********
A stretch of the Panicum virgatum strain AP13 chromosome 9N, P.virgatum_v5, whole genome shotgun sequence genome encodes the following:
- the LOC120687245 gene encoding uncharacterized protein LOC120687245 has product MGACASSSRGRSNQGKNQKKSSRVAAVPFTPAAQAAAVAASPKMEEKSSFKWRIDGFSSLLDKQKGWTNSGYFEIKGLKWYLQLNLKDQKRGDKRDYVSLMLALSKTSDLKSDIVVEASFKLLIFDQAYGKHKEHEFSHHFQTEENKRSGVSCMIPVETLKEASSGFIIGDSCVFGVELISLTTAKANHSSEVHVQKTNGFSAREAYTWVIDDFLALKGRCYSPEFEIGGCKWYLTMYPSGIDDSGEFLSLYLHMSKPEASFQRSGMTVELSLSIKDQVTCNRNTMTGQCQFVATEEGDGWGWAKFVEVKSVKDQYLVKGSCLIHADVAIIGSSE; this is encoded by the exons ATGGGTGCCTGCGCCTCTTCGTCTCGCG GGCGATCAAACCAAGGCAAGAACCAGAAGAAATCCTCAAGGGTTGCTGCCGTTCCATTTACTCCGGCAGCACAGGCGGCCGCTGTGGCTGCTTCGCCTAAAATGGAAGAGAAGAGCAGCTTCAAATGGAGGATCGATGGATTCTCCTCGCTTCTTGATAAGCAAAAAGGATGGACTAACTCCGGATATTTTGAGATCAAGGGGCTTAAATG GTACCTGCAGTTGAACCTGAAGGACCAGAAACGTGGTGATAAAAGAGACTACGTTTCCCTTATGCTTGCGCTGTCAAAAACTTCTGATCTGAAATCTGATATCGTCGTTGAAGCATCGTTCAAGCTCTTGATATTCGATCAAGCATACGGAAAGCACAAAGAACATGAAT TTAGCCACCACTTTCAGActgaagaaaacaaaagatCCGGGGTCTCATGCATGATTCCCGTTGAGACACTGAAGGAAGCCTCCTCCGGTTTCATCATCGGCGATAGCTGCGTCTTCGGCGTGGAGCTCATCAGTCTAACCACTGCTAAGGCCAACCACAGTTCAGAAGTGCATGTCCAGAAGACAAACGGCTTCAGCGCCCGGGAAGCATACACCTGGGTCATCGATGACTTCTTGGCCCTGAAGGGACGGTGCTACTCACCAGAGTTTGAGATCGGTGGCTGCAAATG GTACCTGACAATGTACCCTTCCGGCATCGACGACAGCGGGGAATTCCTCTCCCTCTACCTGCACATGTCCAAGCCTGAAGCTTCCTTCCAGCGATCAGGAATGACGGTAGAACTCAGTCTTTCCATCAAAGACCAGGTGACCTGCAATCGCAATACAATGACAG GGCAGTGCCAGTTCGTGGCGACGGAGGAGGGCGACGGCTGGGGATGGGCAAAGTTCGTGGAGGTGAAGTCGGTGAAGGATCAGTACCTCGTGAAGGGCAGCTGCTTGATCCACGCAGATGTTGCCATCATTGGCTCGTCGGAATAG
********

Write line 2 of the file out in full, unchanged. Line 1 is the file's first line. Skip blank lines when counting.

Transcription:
- the LOC120687245 gene encoding uncharacterized protein LOC120687245 has product MGACASSSRGRSNQGKNQKKSSRVAAVPFTPAAQAAAVAASPKMEEKSSFKWRIDGFSSLLDKQKGWTNSGYFEIKGLKWYLQLNLKDQKRGDKRDYVSLMLALSKTSDLKSDIVVEASFKLLIFDQAYGKHKEHEFSHHFQTEENKRSGVSCMIPVETLKEASSGFIIGDSCVFGVELISLTTAKANHSSEVHVQKTNGFSAREAYTWVIDDFLALKGRCYSPEFEIGGCKWYLTMYPSGIDDSGEFLSLYLHMSKPEASFQRSGMTVELSLSIKDQVTCNRNTMTGQCQFVATEEGDGWGWAKFVEVKSVKDQYLVKGSCLIHADVAIIGSSE; this is encoded by the exons ATGGGTGCCTGCGCCTCTTCGTCTCGCG GGCGATCAAACCAAGGCAAGAACCAGAAGAAATCCTCAAGGGTTGCTGCCGTTCCATTTACTCCGGCAGCACAGGCGGCCGCTGTGGCTGCTTCGCCTAAAATGGAAGAGAAGAGCAGCTTCAAATGGAGGATCGATGGATTCTCCTCGCTTCTTGATAAGCAAAAAGGATGGACTAACTCCGGATATTTTGAGATCAAGGGGCTTAAATG GTACCTGCAGTTGAACCTGAAGGACCAGAAACGTGGTGATAAAAGAGACTACGTTTCCCTTATGCTTGCGCTGTCAAAAACTTCTGATCTGAAATCTGATATCGTCGTTGAAGCATCGTTCAAGCTCTTGATATTCGATCAAGCATACGGAAAGCACAAAGAACATGAAT TTAGCCACCACTTTCAGActgaagaaaacaaaagatCCGGGGTCTCATGCATGATTCCCGTTGAGACACTGAAGGAAGCCTCCTCCGGTTTCATCATCGGCGATAGCTGCGTCTTCGGCGTGGAGCTCATCAGTCTAACCACTGCTAAGGCCAACCACAGTTCAGAAGTGCATGTCCAGAAGACAAACGGCTTCAGCGCCCGGGAAGCATACACCTGGGTCATCGATGACTTCTTGGCCCTGAAGGGACGGTGCTACTCACCAGAGTTTGAGATCGGTGGCTGCAAATG GTACCTGACAATGTACCCTTCCGGCATCGACGACAGCGGGGAATTCCTCTCCCTCTACCTGCACATGTCCAAGCCTGAAGCTTCCTTCCAGCGATCAGGAATGACGGTAGAACTCAGTCTTTCCATCAAAGACCAGGTGACCTGCAATCGCAATACAATGACAG GGCAGTGCCAGTTCGTGGCGACGGAGGAGGGCGACGGCTGGGGATGGGCAAAGTTCGTGGAGGTGAAGTCGGTGAAGGATCAGTACCTCGTGAAGGGCAGCTGCTTGATCCACGCAGATGTTGCCATCATTGGCTCGTCGGAATAG